And who wouldn’t want to be related to a mushroom, skin-wise? Mushrooms are smooth and dewy, firm and cool to the touch. Born out of decaying matter, mushrooms’ life cycle is quasi-mystical. If placenta pills and foreskin facials speak to a fantasy of turning back the clock to baby skin, maybe mushroom beauty is about hitting fast-forward: dying, getting besieged by spores, and then being reincarnated, this time with the good sense to be a shade-dweller.
So, yes, mushrooms are both a powerful skin-care ingredient and a slippery slope to hippie nonsense. I began this project testing skin-care products with clinically proven ingredients. By the end, I was adding unregulated mushroom powders to multiple daily beverages — a “concentration” mushroom in coffee at work, a “stamina” mushroom in a smoothie at the gym, and a “relaxation” mushroom tea before bed. I believe they are working! I feel like a very productive Alice in Wonderland with, it must be said, very clear skin.
Below, the biggest mushrooms in beauty and wellness, and where to find them:
Tremella: The Moisturizing Mushroom
Tremella also known as snow fungus, silver ear, or witch’s butter, looks like a loofah, feels like jelly, and grows on the side of trees. On a molecular level, its water-retention capabilities rival those of hyaluronic acid, says Dr. Farris, making it a popular mushroom for hydrating moisturizers.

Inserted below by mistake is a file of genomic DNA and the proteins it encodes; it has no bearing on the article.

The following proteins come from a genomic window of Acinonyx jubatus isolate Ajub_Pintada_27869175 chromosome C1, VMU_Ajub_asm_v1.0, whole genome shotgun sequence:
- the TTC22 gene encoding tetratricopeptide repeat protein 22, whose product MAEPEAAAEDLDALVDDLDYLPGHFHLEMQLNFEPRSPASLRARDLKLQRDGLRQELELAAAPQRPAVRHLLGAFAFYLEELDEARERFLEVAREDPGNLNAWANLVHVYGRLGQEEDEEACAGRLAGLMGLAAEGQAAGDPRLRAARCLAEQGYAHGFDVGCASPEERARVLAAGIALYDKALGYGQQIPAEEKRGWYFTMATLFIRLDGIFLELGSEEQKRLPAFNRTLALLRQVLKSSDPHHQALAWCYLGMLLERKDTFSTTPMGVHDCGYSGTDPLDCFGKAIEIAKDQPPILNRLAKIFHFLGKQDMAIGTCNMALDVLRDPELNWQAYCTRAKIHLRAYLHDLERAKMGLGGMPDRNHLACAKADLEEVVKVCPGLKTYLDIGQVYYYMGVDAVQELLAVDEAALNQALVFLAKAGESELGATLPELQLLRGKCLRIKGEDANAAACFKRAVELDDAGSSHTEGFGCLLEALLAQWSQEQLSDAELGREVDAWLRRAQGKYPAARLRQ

You can find tremella in ingredient-driven basics like Olay’s Active Botanicals line and Glossier’s Priming Moisturizer, as well as fancy masks like Kypris Glow Philtre. I’ve been using Shiseido’s new Waso Fresh Jelly Lotion as a nighttime moisturizer over retinol; the watery gel melts into your face. Tremella isn’t very popular in the world of supplements, though it makes an appearance in the Beauty Superfood Blend from Four Sigmatic.
Reishi: The Detox Mushroom
Reishi is a shiny, red saucer that looks like a Wizard of Oz prop and grows on decaying hemlock trees. Reishi’s Chinese name is sometimes translated as “mushroom of immortality,” and research confirms it has immune system-boosting powers. It is sometimes used alongside radiation and chemotherapy in cancer treatment in China and Japan.
Naturopaths and herbalists will tell you reishi supplements regulate levels of fight-or-flight hormone cortisol, resulting in better beauty sleep and fewer stress zits. Moon Juice product developer Blaire Edwards likes reishi for its liver support. “When I treat skin, I do it primarily through the liver,” she said. “People forget the liver is your premier detox organ.”